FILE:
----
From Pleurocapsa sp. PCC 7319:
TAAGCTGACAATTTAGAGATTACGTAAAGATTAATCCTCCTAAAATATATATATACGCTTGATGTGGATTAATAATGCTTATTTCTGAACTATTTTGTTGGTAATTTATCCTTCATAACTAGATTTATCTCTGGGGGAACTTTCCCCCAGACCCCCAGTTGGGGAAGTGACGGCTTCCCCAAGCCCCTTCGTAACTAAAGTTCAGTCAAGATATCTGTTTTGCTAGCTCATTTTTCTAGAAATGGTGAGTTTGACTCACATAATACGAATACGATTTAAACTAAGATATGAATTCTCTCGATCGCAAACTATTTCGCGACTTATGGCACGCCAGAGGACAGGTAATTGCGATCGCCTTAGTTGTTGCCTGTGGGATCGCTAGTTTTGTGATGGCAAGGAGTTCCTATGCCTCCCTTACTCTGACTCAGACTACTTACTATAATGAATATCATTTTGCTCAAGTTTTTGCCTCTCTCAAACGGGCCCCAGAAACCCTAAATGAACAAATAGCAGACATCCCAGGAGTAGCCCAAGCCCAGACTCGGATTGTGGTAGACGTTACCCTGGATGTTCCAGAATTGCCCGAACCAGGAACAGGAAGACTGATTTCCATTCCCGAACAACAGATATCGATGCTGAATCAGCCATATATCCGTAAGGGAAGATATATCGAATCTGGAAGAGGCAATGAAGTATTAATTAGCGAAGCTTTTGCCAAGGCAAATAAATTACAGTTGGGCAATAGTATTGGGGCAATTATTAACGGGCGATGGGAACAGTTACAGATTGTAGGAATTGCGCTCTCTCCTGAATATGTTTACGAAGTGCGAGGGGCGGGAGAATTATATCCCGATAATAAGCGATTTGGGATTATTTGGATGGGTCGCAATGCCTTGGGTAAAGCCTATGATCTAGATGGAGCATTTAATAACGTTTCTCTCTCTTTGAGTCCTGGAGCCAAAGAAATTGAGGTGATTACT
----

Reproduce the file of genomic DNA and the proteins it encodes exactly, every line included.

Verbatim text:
From Pleurocapsa sp. PCC 7319:
TAAGCTGACAATTTAGAGATTACGTAAAGATTAATCCTCCTAAAATATATATATACGCTTGATGTGGATTAATAATGCTTATTTCTGAACTATTTTGTTGGTAATTTATCCTTCATAACTAGATTTATCTCTGGGGGAACTTTCCCCCAGACCCCCAGTTGGGGAAGTGACGGCTTCCCCAAGCCCCTTCGTAACTAAAGTTCAGTCAAGATATCTGTTTTGCTAGCTCATTTTTCTAGAAATGGTGAGTTTGACTCACATAATACGAATACGATTTAAACTAAGATATGAATTCTCTCGATCGCAAACTATTTCGCGACTTATGGCACGCCAGAGGACAGGTAATTGCGATCGCCTTAGTTGTTGCCTGTGGGATCGCTAGTTTTGTGATGGCAAGGAGTTCCTATGCCTCCCTTACTCTGACTCAGACTACTTACTATAATGAATATCATTTTGCTCAAGTTTTTGCCTCTCTCAAACGGGCCCCAGAAACCCTAAATGAACAAATAGCAGACATCCCAGGAGTAGCCCAAGCCCAGACTCGGATTGTGGTAGACGTTACCCTGGATGTTCCAGAATTGCCCGAACCAGGAACAGGAAGACTGATTTCCATTCCCGAACAACAGATATCGATGCTGAATCAGCCATATATCCGTAAGGGAAGATATATCGAATCTGGAAGAGGCAATGAAGTATTAATTAGCGAAGCTTTTGCCAAGGCAAATAAATTACAGTTGGGCAATAGTATTGGGGCAATTATTAACGGGCGATGGGAACAGTTACAGATTGTAGGAATTGCGCTCTCTCCTGAATATGTTTACGAAGTGCGAGGGGCGGGAGAATTATATCCCGATAATAAGCGATTTGGGATTATTTGGATGGGTCGCAATGCCTTGGGTAAAGCCTATGATCTAGATGGAGCATTTAATAACGTTTCTCTCTCTTTGAGTCCTGGAGCCAAAGAAATTGAGGTGATTACT